“The Star is a difficult boat to sail. It is highly competitive and physically demanding and none of that gets any easier as you get older,” explains Murray. “I gave up professional racing a dozen years ago and to come back and get razor sharp again is a difficult process. I’m lucky to have the opportunity to do that. It’s now or never, really.”


The Star is generally regarded as the toughest class of all. Murray was fourth in the Bacardi Cup and third in the Western Hemisphere Championship, both good results. In Holland the week before we chatted, they had an ordinary result in light airs on a new boat. The week after our chat, he headed for Portugal to prepare for the World Championships.

On top of all this, he still designs boats. On his desk is a pencil sketch for a hydraulic fitting for the Star, and he shows me a drawing for a 5.5-metre tender for the Star campaign; a deep-vee hull with stepped sections above the waterline to add stability and an intriguing knuckled bow reminiscent of the America’s Cup yachts.

“I’m a scribbler, really,” he says. “Generally, I sit down, try to figure out what the owners want, then do rough and ready sketches and work with the designers and build it up. I can still do it, though I don’t have too much time. I don’t read books or watch too much TV.”

Iain and Alex Murray have been married for 30 years now and have three daughters, aged 14, 12 and 10, whose tastes run more to dance and music than sailing. But he prints off a photograph of his eldest daughter, Eliza, steering the new Color 7 18-footer He is a proud father. But the story of the new skiff is another of those loops of synergy that mark Murray’s life.

“Channel 7 came to me a year ago and said they wanted to get back onto Sydney Harbour as they are doing the Hobart race. The head of sport there is an old friend, a skiff sailor, and he said they wanted to recreate the opportunity Ted Thomas gave me all those years ago with Color 7.”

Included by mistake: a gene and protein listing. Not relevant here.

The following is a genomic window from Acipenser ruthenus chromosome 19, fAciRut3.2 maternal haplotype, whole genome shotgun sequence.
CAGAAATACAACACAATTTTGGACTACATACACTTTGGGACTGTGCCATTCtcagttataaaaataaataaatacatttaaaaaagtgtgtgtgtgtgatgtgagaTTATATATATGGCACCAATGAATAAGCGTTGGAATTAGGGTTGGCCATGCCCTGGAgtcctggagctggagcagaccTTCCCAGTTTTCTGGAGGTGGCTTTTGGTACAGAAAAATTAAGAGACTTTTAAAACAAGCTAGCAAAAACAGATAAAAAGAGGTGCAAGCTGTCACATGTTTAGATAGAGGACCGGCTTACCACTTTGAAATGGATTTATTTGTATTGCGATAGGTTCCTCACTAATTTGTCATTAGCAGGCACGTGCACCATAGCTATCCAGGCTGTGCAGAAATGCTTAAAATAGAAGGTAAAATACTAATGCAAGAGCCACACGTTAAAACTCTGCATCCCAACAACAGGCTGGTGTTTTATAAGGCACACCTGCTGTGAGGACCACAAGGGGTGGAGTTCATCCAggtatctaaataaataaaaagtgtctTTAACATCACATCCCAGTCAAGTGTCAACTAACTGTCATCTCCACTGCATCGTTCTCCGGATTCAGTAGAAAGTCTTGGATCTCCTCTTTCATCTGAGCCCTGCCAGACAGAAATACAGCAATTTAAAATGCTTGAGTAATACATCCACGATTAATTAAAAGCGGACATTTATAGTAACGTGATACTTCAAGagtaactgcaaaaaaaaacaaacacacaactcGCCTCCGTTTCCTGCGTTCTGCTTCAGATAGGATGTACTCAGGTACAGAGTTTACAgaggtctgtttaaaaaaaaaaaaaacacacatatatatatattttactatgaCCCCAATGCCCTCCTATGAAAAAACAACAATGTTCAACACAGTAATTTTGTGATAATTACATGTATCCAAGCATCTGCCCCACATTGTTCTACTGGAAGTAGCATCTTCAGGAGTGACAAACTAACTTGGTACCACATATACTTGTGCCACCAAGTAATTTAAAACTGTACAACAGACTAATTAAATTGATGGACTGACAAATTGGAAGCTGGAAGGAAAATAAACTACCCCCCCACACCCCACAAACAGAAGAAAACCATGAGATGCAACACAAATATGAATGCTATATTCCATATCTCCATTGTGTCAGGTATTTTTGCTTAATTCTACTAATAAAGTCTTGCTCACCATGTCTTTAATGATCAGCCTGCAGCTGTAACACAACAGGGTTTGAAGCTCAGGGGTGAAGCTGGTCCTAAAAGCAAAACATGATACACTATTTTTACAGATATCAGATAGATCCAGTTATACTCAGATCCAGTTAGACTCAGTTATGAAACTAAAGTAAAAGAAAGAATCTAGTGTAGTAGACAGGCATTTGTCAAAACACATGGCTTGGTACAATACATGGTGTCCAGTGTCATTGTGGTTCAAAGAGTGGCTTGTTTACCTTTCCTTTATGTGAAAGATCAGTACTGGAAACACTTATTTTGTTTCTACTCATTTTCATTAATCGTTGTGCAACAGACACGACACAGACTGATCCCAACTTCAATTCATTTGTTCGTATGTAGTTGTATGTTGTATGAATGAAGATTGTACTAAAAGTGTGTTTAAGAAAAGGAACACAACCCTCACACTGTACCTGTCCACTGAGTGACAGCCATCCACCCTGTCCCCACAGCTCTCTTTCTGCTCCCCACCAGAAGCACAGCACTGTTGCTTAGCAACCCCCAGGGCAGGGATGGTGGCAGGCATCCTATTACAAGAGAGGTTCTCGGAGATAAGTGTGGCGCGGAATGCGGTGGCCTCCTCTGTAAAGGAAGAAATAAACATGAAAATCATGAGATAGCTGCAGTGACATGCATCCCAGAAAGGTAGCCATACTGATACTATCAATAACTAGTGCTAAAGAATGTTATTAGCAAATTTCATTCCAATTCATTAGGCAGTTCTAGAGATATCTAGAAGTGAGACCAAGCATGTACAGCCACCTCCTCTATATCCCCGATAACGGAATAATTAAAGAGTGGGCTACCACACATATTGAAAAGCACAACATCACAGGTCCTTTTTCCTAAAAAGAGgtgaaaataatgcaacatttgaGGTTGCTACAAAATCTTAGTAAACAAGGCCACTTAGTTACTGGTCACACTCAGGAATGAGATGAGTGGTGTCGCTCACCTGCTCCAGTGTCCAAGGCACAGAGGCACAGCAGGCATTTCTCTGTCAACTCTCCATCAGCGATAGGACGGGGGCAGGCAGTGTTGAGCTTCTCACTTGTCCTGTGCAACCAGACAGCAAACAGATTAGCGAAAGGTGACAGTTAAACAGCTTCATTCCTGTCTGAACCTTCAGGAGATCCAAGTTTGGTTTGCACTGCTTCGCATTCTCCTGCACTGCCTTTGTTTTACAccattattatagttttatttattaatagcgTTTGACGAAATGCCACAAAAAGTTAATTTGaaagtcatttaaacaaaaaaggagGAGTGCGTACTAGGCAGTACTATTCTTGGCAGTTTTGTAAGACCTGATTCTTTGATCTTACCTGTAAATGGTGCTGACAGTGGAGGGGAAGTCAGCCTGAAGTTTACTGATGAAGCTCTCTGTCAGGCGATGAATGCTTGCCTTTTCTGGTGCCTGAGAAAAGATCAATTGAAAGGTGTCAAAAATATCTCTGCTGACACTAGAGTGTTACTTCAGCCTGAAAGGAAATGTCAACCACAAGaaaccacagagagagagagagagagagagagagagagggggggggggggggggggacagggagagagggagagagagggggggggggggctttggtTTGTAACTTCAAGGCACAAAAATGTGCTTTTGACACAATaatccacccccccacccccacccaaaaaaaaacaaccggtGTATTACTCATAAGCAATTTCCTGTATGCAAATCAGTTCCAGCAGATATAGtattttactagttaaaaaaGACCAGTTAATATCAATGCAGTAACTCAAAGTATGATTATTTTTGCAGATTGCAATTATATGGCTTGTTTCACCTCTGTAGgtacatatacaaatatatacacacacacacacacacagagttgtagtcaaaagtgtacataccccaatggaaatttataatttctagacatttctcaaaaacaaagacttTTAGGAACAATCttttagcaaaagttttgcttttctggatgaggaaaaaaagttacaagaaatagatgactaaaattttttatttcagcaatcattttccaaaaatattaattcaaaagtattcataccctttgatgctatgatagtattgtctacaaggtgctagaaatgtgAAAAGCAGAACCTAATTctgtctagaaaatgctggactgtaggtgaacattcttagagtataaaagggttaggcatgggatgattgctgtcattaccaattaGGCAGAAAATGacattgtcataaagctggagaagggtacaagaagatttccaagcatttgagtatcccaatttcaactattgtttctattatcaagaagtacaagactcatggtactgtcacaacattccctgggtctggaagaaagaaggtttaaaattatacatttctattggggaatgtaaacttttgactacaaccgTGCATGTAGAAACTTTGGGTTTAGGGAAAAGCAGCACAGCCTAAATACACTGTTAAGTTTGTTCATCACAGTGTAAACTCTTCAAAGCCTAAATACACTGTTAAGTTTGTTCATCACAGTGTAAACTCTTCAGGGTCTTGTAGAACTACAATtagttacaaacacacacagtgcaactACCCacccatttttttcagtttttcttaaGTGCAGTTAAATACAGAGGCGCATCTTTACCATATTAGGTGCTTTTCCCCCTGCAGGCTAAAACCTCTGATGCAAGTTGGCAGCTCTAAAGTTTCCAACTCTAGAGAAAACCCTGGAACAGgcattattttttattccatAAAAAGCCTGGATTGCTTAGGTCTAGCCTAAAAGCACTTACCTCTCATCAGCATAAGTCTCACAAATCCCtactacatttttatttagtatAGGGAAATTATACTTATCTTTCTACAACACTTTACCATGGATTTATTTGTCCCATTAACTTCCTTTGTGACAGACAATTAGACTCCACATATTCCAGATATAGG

Murray found a young crew and a new Color 7 is now in the 18-footer fleet. Channel 7 also sponsors Murray’s Star.

How does he do it all? “I try to float over the top of the whole thing. I’ve got lots of different partners and stakeholders and my time largely goes to maintenance of all of the projects and the sailing. My family gets what time is left over,” he laughs – ruefully, I think.

“I’ve got terrific people working for me and many have worked with me for a long period of time – a lot go back to 1982. We are sort of like a big family, in a way. There are now more than 200 people involved, more than 150 in boatbuilding and 30 people in the retirement village operation.”

The rich and influential are attracted to the world of boating and Murray has formed a close personal sailing and professional relationship with many of them. And in every part of the operation, the names of old friends and long-term employees pop up. He has raced with quite a few people for 20 or 30 years and, the more we talk, the more I understand that business and sailing are intertwined, and the people involved tend to stay involved for a long time, which says a lot about Iain Murray and his success.

“My life’s a bit like that; that’s the theme. What goes around, comes around.”

Footnote: Iain Murray and crewman, Andrew Palfrey were recently named as members of the Australian team to sail in the 2008 Olympics in China.